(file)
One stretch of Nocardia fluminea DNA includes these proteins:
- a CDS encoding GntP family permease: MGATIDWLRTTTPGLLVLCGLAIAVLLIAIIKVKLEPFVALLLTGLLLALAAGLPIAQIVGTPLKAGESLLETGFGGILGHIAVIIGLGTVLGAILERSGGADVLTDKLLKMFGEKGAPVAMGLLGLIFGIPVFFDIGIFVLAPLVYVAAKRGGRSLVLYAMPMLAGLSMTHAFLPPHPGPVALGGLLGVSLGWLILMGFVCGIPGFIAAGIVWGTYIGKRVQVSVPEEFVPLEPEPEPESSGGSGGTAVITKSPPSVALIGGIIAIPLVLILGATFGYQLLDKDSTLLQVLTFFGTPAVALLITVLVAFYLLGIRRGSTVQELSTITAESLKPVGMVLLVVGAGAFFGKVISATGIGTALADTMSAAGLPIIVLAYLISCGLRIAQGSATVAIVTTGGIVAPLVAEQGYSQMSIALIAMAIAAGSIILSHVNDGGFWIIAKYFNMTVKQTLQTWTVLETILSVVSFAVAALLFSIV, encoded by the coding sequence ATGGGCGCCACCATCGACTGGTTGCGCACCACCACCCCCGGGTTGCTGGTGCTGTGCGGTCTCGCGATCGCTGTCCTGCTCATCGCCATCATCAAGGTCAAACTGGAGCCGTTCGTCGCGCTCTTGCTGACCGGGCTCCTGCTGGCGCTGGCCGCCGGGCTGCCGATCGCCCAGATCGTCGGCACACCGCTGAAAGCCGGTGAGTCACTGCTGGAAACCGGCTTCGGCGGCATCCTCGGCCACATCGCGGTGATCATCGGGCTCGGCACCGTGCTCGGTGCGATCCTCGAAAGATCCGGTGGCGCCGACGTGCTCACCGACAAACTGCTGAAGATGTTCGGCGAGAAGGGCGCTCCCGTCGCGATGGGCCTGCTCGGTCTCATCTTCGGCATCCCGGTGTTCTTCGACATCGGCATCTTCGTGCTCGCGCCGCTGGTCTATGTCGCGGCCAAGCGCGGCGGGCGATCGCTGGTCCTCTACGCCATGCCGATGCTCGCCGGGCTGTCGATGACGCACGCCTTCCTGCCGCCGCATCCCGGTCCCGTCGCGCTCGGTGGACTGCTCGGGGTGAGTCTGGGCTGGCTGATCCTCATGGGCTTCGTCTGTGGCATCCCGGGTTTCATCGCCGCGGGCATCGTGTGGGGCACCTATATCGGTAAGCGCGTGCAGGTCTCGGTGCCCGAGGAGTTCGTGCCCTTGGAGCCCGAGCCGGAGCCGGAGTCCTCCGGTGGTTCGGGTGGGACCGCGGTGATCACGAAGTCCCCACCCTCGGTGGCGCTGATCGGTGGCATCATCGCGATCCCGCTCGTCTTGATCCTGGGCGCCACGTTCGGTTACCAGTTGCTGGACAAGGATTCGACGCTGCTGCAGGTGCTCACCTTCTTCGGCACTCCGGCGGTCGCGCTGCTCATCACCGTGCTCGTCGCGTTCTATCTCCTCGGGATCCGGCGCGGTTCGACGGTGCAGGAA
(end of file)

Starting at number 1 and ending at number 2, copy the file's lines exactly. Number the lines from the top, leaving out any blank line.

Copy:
One stretch of Nocardia fluminea DNA includes these proteins:
- a CDS encoding GntP family permease: MGATIDWLRTTTPGLLVLCGLAIAVLLIAIIKVKLEPFVALLLTGLLLALAAGLPIAQIVGTPLKAGESLLETGFGGILGHIAVIIGLGTVLGAILERSGGADVLTDKLLKMFGEKGAPVAMGLLGLIFGIPVFFDIGIFVLAPLVYVAAKRGGRSLVLYAMPMLAGLSMTHAFLPPHPGPVALGGLLGVSLGWLILMGFVCGIPGFIAAGIVWGTYIGKRVQVSVPEEFVPLEPEPEPESSGGSGGTAVITKSPPSVALIGGIIAIPLVLILGATFGYQLLDKDSTLLQVLTFFGTPAVALLITVLVAFYLLGIRRGSTVQELSTITAESLKPVGMVLLVVGAGAFFGKVISATGIGTALADTMSAAGLPIIVLAYLISCGLRIAQGSATVAIVTTGGIVAPLVAEQGYSQMSIALIAMAIAAGSIILSHVNDGGFWIIAKYFNMTVKQTLQTWTVLETILSVVSFAVAALLFSIV, encoded by the coding sequence ATGGGCGCCACCATCGACTGGTTGCGCACCACCACCCCCGGGTTGCTGGTGCTGTGCGGTCTCGCGATCGCTGTCCTGCTCATCGCCATCATCAAGGTCAAACTGGAGCCGTTCGTCGCGCTCTTGCTGACCGGGCTCCTGCTGGCGCTGGCCGCCGGGCTGCCGATCGCCCAGATCGTCGGCACACCGCTGAAAGCCGGTGAGTCACTGCTGGAAACCGGCTTCGGCGGCATCCTCGGCCACATCGCGGTGATCATCGGGCTCGGCACCGTGCTCGGTGCGATCCTCGAAAGATCCGGTGGCGCCGACGTGCTCACCGACAAACTGCTGAAGATGTTCGGCGAGAAGGGCGCTCCCGTCGCGATGGGCCTGCTCGGTCTCATCTTCGGCATCCCGGTGTTCTTCGACATCGGCATCTTCGTGCTCGCGCCGCTGGTCTATGTCGCGGCCAAGCGCGGCGGGCGATCGCTGGTCCTCTACGCCATGCCGATGCTCGCCGGGCTGTCGATGACGCACGCCTTCCTGCCGCCGCATCCCGGTCCCGTCGCGCTCGGTGGACTGCTCGGGGTGAGTCTGGGCTGGCTGATCCTCATGGGCTTCGTCTGTGGCATCCCGGGTTTCATCGCCGCGGGCATCGTGTGGGGCACCTATATCGGTAAGCGCGTGCAGGTCTCGGTGCCCGAGGAGTTCGTGCCCTTGGAGCCCGAGCCGGAGCCGGAGTCCTCCGGTGGTTCGGGTGGGACCGCGGTGATCACGAAGTCCCCACCCTCGGTGGCGCTGATCGGTGGCATCATCGCGATCCCGCTCGTCTTGATCCTGGGCGCCACGTTCGGTTACCAGTTGCTGGACAAGGATTCGACGCTGCTGCAGGTGCTCACCTTCTTCGGCACTCCGGCGGTCGCGCTGCTCATCACCGTGCTCGTCGCGTTCTATCTCCTCGGGATCCGGCGCGGTTCGACGGTGCAGGAA